Lockdown has been a strange time for everyone. We are constantly wishing for more time to do as we please, to pursue a creative interest, to focus on something other than work. And now we unexpectedly have all the time in the world, we don’t know what to do with it. So here are three books we recommend when your inspiration is low, you need a boost of creativity or you just want to kick back with a good read for an hour or two.
1. Widow Basquiat – Jennifer Clement and Suzanne Mallouck
“He smells of leather, oil paint, tobacco, marijuana and the faint metallic smell of cocaine. He wears handmade wool sweaters and long Mexican ponchos. He never walks in a straight line. He zigzags wherever he is going.”
Widow Basquiat tells the love story between artist Jean-Michel Basquiat and his muse Suzanne Mallouk. Written by Jennifer Clement with passages from Suzanne herself, the book also documents the art scene of the 1980s, and the creative characters that were there such as Madonna, Andy Warhol, Keith Harring and more.
The way this book is written is like no other. The almost lyrical prose style makes this different from a classic biography, as the writing flows, smoothly and softly, sending your mind into a whirlwind of artistic imagery. Thousands of words have been written on Jean-Michel Basquiat, but none capture his life in such a harrowing, beautiful, tragic way. Whatever your opinions on art or Basquiat, read this and let your mind be taken somewhere else for a time.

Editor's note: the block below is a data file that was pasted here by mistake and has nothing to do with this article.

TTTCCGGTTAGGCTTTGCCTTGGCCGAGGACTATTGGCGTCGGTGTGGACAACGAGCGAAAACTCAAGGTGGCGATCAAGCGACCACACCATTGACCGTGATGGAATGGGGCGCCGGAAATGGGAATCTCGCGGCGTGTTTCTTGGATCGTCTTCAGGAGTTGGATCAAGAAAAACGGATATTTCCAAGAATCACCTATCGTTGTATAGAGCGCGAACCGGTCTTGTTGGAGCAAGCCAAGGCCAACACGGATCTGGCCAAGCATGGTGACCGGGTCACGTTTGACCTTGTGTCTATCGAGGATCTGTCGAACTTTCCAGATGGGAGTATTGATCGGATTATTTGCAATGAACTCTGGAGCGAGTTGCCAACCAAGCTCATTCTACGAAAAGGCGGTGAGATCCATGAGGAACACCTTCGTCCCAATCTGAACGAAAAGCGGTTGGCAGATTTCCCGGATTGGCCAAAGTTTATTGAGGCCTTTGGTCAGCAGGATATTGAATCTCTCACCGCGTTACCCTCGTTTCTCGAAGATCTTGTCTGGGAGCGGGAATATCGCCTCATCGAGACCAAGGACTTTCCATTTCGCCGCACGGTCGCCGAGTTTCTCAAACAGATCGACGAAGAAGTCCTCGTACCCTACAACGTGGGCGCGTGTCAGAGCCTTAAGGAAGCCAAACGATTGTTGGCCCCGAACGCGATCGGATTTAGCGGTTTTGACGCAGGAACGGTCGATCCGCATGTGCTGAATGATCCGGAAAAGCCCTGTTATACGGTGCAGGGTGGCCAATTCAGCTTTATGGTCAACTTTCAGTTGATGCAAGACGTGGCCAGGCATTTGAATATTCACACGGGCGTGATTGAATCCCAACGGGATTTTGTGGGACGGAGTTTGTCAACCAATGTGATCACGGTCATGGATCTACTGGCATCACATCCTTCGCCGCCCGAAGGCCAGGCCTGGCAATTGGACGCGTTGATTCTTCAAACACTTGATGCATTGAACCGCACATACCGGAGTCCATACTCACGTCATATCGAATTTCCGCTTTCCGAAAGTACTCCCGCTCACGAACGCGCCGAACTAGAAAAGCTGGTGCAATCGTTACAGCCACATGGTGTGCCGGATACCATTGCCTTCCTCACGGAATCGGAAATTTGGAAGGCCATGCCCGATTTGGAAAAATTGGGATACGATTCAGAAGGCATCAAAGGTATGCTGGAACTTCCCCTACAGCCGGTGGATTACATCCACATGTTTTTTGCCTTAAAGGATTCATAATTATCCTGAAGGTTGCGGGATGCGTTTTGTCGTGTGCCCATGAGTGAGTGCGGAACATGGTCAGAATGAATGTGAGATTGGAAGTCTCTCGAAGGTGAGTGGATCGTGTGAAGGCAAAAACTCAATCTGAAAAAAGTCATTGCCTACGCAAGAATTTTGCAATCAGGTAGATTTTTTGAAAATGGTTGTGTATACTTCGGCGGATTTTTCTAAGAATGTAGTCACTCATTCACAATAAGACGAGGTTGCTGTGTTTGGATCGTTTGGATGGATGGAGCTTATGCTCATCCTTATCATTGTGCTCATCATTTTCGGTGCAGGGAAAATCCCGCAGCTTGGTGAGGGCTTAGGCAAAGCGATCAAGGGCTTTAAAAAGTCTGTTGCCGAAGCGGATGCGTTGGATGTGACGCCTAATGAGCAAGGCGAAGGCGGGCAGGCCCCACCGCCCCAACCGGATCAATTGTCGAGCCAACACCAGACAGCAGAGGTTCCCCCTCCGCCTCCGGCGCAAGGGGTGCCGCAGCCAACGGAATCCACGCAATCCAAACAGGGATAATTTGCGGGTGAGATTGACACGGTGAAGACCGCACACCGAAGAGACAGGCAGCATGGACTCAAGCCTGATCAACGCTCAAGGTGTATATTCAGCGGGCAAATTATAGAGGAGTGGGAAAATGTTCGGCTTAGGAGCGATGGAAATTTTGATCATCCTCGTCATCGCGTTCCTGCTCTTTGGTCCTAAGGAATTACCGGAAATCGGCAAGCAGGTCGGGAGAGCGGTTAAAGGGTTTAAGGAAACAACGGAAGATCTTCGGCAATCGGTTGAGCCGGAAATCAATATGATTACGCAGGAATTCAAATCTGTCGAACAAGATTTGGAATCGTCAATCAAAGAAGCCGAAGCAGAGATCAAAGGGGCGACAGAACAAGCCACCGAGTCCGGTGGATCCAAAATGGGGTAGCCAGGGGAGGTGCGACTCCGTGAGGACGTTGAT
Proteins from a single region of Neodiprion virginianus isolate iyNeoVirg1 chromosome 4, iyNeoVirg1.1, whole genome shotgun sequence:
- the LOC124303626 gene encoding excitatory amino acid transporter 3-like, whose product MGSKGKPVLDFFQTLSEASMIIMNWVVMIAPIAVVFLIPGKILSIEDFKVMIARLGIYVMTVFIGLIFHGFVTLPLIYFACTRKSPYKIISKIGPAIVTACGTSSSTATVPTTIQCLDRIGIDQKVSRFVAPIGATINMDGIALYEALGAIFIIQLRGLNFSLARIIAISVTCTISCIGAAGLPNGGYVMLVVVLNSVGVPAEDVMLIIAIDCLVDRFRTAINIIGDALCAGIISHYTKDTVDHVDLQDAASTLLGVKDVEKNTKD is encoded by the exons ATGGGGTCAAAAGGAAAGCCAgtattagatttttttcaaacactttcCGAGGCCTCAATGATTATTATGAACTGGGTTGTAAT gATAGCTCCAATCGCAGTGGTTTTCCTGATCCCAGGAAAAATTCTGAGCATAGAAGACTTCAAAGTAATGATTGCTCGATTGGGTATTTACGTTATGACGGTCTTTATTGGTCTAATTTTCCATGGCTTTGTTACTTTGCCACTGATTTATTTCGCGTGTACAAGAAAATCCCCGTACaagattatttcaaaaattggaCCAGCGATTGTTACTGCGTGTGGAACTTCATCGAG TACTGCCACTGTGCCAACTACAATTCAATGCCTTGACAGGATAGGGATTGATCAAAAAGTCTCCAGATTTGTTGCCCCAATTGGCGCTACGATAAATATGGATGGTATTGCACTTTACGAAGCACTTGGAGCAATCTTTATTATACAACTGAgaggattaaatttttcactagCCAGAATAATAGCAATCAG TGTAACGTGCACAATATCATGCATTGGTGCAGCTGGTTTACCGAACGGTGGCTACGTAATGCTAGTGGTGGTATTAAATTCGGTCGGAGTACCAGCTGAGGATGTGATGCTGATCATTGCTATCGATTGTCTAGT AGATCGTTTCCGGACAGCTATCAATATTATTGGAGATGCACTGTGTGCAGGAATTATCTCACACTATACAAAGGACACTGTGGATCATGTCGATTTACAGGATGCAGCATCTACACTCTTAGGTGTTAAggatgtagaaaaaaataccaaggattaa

2. Wall and Piece – Banksy
“I’m going to speak my mind so this won’t take very long”.
There is a reason why Banksy is one of the most famous street artists in the world. He does things differently, always has and always will. He finds the niche, points out the obvious in the oblivious, his satirical humour injected into every thought-making piece he’s ever created and the same goes for Wall and Piece.
Whether you just want to marvel at the photos of his work or read more in-depth into the captions and stories accompanying them, Wall and Piece will make you laugh, make you think and even potentially change the way you see things.
But of course, there is a chance you may hate Banksy. But even then I doubt he’s going to care.
3. What We Wore: A People’s History of Style – Nina Manandhar
“What We Wore is the first personal history of British style; a photographic documentary of street culture and subculture from 1950-2010 viewed through the lens of the people living it.”
Made up of hundreds of photographs, everything from amateur photography to polaroids, to 35mm film, each contributor describing a little bit about what they’re wearing, this book is more than just pictures of clothes. It can summon nostalgia, spark an interest in various subcultures, make you think about your style and life now. Do you fit into a specific category? Where would you be placed if you were to be featured in this book?
Visually intriguing, flicking through What We Wore will spark a fire inside you, and put your brain into a creative spiral, and make you feel excited to start working on something yourself.
(I’ve done a little research and it seems that buying a print edition of this book is a bit of a challenge, but you can check out the website here: https://what-we-wore.com/)